Aruba Drops All COVID-19 Travel Restrictions

Starting March 19, travelers will no longer be required to show proof of a negative COVID-19 test or proof of vaccination to enter.

Two pink flamingos standing in clear blue water, Renaissance Island, Aruba
Photo: Liam Crowley/500px/Getty Images

The Caribbean island of Aruba became the latest destination to lift all COVID-19-related border measures, the Aruba Tourism Authority shared with Travel + Leisure on Thursday.

Starting March 19, travelers will no longer be required to show proof of a negative COVID-19 test or proof of vaccination to enter the island, according to the tourism board. The decision to eliminate pre-arrival protocols was "informed by global health organizations such as the U.S. Centers for Disease Control (CDC) and World Health Organization (WHO), along with leading scientists and experts."

All travelers who arrive on the island will still be required to complete an Embarkation/Disembarkation Card as well as obtain Aruba Visitors Insurance.

"Without question, the global pandemic has forced tremendous change to the way Aruba has operated these last two years, from day-to-day business to the way visitors travel and enjoy their time on the One happy island," Ronella Croes, the CEO of the Aruba Tourism Authority, told T+L. "As part of Aruba's Path Forward, we have been working towards shifting to greater levels of normalcy and this is a big step in that direction allowing our visitors the ease they are accustomed to when visiting Aruba."

Previously, Aruba required all travelers 12 years old and older to provide either proof of vaccination with a booster shot, proof of a negative COVID-19 rapid antigen test taken within one day of arriving, or proof of a negative PCR test taken within three days of arriving.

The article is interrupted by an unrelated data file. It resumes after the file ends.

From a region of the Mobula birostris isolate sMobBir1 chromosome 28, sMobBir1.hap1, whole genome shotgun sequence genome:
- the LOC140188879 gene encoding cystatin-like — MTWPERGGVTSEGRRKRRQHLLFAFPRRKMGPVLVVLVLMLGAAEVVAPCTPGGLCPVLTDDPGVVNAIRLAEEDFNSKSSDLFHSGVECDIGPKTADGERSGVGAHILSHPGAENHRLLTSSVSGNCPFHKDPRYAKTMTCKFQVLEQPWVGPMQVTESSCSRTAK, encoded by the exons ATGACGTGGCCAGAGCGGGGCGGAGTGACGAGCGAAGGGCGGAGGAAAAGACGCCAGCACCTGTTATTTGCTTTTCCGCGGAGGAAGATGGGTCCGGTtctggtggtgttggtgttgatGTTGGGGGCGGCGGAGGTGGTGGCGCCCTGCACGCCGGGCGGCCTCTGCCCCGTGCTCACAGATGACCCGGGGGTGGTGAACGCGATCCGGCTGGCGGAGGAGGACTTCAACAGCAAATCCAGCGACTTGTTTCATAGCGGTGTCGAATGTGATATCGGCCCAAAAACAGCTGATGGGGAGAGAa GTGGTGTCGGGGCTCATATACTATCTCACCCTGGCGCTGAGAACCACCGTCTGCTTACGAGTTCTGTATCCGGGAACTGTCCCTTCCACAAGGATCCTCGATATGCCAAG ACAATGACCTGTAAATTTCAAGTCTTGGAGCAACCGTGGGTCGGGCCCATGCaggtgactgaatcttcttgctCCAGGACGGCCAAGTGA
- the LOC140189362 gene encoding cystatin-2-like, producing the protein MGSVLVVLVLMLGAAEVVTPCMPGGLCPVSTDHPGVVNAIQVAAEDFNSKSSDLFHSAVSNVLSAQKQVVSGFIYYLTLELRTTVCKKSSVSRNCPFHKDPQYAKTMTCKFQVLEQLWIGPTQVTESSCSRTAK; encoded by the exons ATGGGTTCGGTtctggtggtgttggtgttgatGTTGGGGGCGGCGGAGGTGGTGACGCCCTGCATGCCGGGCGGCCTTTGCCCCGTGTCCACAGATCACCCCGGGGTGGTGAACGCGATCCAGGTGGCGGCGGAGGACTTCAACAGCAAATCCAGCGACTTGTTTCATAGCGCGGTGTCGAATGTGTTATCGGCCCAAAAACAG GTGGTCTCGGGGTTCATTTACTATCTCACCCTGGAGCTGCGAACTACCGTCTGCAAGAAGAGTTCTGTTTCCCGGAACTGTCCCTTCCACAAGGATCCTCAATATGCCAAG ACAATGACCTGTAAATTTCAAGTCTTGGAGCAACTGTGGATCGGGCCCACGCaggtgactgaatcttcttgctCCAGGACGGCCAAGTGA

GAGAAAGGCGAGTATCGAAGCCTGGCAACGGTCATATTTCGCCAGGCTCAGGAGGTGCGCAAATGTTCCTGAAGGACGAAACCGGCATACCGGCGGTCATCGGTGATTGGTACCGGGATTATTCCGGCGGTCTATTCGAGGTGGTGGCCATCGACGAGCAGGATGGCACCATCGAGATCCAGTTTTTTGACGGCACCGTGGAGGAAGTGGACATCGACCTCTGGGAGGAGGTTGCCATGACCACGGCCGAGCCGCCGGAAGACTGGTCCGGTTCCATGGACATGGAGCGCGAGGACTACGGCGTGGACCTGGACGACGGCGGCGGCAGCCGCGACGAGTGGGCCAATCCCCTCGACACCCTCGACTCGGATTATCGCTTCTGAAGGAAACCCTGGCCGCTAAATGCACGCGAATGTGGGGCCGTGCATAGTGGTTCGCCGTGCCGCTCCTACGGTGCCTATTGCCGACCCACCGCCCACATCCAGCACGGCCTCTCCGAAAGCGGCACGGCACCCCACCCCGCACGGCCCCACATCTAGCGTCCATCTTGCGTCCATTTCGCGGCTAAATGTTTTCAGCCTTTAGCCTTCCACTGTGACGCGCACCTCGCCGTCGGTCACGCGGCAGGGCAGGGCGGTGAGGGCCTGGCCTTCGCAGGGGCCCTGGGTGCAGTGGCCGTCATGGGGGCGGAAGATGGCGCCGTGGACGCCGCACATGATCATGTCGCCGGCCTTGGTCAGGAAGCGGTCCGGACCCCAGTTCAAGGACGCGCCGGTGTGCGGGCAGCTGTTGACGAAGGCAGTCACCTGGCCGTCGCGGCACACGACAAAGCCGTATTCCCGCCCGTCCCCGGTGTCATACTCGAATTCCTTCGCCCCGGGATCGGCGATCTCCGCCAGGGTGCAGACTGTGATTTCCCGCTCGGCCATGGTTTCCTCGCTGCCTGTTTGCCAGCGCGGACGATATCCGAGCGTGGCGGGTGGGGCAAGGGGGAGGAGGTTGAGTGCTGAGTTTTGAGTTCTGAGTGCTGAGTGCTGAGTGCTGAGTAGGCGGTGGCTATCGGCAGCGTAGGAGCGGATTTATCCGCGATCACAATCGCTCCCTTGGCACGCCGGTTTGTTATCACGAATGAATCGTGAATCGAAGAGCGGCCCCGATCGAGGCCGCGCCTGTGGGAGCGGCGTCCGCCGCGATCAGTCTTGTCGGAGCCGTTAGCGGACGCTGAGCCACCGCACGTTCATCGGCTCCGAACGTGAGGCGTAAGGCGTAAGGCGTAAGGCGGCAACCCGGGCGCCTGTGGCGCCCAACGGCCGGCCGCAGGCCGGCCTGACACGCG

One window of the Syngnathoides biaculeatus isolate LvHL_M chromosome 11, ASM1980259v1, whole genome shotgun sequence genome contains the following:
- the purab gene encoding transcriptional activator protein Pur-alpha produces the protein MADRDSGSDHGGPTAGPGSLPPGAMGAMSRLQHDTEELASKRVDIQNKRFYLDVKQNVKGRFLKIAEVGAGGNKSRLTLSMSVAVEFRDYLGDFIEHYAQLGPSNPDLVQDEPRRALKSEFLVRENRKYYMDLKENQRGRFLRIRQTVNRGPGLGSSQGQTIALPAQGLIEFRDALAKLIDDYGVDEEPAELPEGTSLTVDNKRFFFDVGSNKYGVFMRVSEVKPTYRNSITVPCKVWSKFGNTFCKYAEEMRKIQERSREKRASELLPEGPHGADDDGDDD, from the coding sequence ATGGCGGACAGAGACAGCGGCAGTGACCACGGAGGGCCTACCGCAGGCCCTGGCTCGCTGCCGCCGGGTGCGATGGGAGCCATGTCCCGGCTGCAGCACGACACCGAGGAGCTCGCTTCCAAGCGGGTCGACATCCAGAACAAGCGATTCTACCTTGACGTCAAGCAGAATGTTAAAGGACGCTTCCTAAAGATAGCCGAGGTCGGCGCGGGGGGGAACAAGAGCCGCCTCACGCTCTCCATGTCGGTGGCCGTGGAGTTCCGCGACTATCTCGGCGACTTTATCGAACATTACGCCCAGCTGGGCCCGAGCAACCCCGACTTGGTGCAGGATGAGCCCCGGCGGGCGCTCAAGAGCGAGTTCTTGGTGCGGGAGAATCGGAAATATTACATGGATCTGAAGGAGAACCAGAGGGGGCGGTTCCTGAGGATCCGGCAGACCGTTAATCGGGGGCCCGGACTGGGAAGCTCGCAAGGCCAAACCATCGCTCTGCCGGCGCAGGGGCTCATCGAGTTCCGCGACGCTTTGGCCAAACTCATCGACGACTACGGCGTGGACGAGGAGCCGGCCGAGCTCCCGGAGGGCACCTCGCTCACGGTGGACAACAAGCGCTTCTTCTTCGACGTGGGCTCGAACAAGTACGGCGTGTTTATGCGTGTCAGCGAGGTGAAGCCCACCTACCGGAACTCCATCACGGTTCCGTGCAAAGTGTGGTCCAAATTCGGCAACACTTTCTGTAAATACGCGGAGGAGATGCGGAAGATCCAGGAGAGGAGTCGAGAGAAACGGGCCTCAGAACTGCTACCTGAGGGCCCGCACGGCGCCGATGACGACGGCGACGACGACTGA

The decision to ease border restrictions comes a month after Aruba lifted local pandemic-era protocols like wearing masks in indoor public spaces. Masks remain mandatory at the airport and may be required by individual businesses.

The Centers for Disease Control and Prevention has classified Aruba under its highest "Level 4" travel warning, telling Americans to "avoid" visiting the island due to a "very high" rate of COVID-19 transmission.

Currently, Aruba is averaging about 9 new infections each day, according to Reuters, which is a significant decrease from January when daily new cases numbered in the hundreds and even topped 1,000 at one point.

Aruba, which has some of the best beaches in the Caribbean, is also known for its flamingos and stunning sunsets.

Aruba is the latest destination to drop all pandemic-related border restrictions. Last month, Iceland dropped all border restrictions, and this month Ireland followed. And in the United States, Puerto Rico has eliminated all COVID-19-related protocols for domestic travelers.

Alison Fox is a contributing writer for Travel + Leisure. When she's not in New York City, she likes to spend her time at the beach or exploring new destinations and hopes to visit every country in the world. Follow her adventures on Instagram.

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